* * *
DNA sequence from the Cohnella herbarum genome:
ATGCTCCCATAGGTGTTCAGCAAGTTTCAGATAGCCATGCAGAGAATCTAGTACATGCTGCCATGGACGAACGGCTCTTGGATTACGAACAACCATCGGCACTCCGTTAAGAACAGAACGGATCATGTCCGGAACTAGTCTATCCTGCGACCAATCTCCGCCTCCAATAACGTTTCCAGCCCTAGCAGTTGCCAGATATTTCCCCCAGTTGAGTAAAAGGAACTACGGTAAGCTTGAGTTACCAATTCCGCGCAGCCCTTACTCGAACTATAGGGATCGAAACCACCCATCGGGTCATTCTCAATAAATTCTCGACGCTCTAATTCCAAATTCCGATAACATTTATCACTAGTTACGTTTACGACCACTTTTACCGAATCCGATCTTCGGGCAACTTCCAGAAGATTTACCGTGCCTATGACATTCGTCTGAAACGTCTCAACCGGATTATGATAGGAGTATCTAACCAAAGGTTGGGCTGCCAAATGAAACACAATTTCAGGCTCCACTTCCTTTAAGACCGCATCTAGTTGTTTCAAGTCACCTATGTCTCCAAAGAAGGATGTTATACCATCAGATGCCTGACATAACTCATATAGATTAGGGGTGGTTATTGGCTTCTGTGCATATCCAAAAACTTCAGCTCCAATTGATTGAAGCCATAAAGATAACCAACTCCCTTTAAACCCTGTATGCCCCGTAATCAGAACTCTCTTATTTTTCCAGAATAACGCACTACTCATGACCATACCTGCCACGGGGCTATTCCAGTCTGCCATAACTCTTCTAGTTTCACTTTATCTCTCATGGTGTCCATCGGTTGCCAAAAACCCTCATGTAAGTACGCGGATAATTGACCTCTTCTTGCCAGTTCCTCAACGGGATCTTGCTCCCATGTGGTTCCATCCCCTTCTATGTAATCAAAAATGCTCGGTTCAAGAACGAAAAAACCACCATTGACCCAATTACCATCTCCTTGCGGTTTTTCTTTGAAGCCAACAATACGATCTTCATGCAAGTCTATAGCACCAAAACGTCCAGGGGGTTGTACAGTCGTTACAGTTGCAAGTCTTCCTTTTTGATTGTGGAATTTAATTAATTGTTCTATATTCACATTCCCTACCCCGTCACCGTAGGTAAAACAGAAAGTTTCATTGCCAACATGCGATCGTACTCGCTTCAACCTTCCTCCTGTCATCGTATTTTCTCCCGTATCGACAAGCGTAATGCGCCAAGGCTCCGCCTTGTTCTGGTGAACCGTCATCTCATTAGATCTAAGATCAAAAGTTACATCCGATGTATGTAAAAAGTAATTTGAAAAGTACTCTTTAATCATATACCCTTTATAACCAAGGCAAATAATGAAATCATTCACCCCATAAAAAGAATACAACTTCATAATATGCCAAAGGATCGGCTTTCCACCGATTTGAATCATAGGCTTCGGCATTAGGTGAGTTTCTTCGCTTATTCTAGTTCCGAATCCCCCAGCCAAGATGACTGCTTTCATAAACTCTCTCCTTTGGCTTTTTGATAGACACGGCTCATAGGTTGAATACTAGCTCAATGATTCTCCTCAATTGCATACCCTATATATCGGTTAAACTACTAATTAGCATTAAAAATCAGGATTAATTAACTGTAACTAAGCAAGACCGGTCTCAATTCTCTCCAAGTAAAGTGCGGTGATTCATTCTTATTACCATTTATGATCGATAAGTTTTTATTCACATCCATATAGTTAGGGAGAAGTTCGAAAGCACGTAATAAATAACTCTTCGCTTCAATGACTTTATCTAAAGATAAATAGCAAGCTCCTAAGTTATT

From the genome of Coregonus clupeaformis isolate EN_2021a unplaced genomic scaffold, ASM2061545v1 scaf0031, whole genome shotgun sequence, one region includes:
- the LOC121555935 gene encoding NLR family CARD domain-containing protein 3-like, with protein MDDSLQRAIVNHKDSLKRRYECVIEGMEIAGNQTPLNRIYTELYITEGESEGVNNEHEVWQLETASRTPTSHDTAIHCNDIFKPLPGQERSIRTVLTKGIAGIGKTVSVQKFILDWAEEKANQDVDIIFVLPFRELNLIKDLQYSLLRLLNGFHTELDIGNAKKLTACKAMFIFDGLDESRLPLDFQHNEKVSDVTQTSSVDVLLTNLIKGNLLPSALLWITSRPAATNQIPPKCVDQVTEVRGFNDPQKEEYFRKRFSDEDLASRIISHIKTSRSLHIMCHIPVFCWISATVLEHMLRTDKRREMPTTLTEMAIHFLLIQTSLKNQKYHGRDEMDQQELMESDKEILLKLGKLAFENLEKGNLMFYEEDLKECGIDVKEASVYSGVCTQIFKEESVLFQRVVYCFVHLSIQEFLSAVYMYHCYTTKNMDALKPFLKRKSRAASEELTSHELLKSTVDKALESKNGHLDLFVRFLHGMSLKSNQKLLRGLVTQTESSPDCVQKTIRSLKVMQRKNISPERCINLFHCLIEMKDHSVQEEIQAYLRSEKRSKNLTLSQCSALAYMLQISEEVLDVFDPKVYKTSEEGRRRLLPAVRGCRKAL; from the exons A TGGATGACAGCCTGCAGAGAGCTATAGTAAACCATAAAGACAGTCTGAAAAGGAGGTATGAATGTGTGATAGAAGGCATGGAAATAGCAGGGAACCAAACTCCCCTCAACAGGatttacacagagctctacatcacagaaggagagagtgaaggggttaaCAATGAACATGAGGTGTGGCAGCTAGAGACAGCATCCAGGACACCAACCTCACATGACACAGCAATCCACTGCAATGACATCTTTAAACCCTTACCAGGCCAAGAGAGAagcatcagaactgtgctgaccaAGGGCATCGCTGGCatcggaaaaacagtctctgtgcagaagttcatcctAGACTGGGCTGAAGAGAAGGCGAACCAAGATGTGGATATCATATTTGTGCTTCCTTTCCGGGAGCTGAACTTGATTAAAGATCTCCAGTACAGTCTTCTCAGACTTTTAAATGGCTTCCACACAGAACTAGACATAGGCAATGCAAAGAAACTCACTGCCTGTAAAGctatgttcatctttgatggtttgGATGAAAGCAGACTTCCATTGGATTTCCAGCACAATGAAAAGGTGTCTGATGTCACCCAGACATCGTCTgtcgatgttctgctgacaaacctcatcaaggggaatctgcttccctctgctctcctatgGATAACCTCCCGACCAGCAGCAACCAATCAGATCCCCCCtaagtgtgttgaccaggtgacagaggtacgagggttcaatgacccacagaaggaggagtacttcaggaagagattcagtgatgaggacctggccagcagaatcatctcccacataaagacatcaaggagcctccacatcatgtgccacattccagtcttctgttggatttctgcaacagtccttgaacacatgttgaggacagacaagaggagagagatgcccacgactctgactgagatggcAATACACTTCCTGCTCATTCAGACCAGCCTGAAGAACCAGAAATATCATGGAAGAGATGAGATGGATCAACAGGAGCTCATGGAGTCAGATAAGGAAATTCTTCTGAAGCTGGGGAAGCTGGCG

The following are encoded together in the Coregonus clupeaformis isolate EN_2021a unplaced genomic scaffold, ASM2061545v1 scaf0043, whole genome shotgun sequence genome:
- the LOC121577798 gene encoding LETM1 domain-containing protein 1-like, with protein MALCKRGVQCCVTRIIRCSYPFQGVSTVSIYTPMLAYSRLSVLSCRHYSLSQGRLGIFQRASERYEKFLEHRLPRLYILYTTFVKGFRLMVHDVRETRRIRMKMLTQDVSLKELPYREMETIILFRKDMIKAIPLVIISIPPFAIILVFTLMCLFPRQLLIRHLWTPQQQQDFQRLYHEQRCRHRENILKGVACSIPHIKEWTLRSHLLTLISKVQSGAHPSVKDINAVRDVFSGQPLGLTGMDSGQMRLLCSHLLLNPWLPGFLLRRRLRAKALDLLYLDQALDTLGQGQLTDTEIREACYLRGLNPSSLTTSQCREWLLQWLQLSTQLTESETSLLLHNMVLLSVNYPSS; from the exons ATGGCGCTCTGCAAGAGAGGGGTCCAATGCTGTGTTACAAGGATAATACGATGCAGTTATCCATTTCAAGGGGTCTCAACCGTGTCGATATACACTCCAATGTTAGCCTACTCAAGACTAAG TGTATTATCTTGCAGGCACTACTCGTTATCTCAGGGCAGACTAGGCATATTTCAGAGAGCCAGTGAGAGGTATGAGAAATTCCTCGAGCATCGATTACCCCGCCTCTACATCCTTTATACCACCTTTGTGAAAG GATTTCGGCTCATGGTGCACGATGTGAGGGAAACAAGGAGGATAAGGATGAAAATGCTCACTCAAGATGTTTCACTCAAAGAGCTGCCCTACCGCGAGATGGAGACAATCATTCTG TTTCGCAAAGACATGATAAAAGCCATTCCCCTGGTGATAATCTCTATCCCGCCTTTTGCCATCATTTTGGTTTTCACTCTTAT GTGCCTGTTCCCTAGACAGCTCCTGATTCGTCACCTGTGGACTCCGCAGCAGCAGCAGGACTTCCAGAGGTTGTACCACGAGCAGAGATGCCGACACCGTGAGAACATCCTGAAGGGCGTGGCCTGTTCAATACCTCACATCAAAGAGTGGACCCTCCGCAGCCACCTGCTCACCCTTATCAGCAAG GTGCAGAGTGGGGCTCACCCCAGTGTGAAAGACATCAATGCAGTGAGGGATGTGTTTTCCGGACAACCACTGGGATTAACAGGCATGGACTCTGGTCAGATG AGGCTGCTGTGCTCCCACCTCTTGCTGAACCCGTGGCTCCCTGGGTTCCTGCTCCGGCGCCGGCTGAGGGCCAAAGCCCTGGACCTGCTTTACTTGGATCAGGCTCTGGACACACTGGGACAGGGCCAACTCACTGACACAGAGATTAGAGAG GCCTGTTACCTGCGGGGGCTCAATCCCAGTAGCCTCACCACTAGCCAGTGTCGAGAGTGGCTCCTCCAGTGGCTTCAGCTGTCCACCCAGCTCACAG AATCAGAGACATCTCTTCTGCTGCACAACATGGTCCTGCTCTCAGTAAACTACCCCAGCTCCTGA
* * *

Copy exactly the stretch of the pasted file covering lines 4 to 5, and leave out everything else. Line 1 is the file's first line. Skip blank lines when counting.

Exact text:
- the LOC121555935 gene encoding NLR family CARD domain-containing protein 3-like, with protein MDDSLQRAIVNHKDSLKRRYECVIEGMEIAGNQTPLNRIYTELYITEGESEGVNNEHEVWQLETASRTPTSHDTAIHCNDIFKPLPGQERSIRTVLTKGIAGIGKTVSVQKFILDWAEEKANQDVDIIFVLPFRELNLIKDLQYSLLRLLNGFHTELDIGNAKKLTACKAMFIFDGLDESRLPLDFQHNEKVSDVTQTSSVDVLLTNLIKGNLLPSALLWITSRPAATNQIPPKCVDQVTEVRGFNDPQKEEYFRKRFSDEDLASRIISHIKTSRSLHIMCHIPVFCWISATVLEHMLRTDKRREMPTTLTEMAIHFLLIQTSLKNQKYHGRDEMDQQELMESDKEILLKLGKLAFENLEKGNLMFYEEDLKECGIDVKEASVYSGVCTQIFKEESVLFQRVVYCFVHLSIQEFLSAVYMYHCYTTKNMDALKPFLKRKSRAASEELTSHELLKSTVDKALESKNGHLDLFVRFLHGMSLKSNQKLLRGLVTQTESSPDCVQKTIRSLKVMQRKNISPERCINLFHCLIEMKDHSVQEEIQAYLRSEKRSKNLTLSQCSALAYMLQISEEVLDVFDPKVYKTSEEGRRRLLPAVRGCRKAL; from the exons A TGGATGACAGCCTGCAGAGAGCTATAGTAAACCATAAAGACAGTCTGAAAAGGAGGTATGAATGTGTGATAGAAGGCATGGAAATAGCAGGGAACCAAACTCCCCTCAACAGGatttacacagagctctacatcacagaaggagagagtgaaggggttaaCAATGAACATGAGGTGTGGCAGCTAGAGACAGCATCCAGGACACCAACCTCACATGACACAGCAATCCACTGCAATGACATCTTTAAACCCTTACCAGGCCAAGAGAGAagcatcagaactgtgctgaccaAGGGCATCGCTGGCatcggaaaaacagtctctgtgcagaagttcatcctAGACTGGGCTGAAGAGAAGGCGAACCAAGATGTGGATATCATATTTGTGCTTCCTTTCCGGGAGCTGAACTTGATTAAAGATCTCCAGTACAGTCTTCTCAGACTTTTAAATGGCTTCCACACAGAACTAGACATAGGCAATGCAAAGAAACTCACTGCCTGTAAAGctatgttcatctttgatggtttgGATGAAAGCAGACTTCCATTGGATTTCCAGCACAATGAAAAGGTGTCTGATGTCACCCAGACATCGTCTgtcgatgttctgctgacaaacctcatcaaggggaatctgcttccctctgctctcctatgGATAACCTCCCGACCAGCAGCAACCAATCAGATCCCCCCtaagtgtgttgaccaggtgacagaggtacgagggttcaatgacccacagaaggaggagtacttcaggaagagattcagtgatgaggacctggccagcagaatcatctcccacataaagacatcaaggagcctccacatcatgtgccacattccagtcttctgttggatttctgcaacagtccttgaacacatgttgaggacagacaagaggagagagatgcccacgactctgactgagatggcAATACACTTCCTGCTCATTCAGACCAGCCTGAAGAACCAGAAATATCATGGAAGAGATGAGATGGATCAACAGGAGCTCATGGAGTCAGATAAGGAAATTCTTCTGAAGCTGGGGAAGCTGGCG

The following are encoded together in the Coregonus clupeaformis isolate EN_2021a unplaced genomic scaffold, ASM2061545v1 scaf0043, whole genome shotgun sequence genome: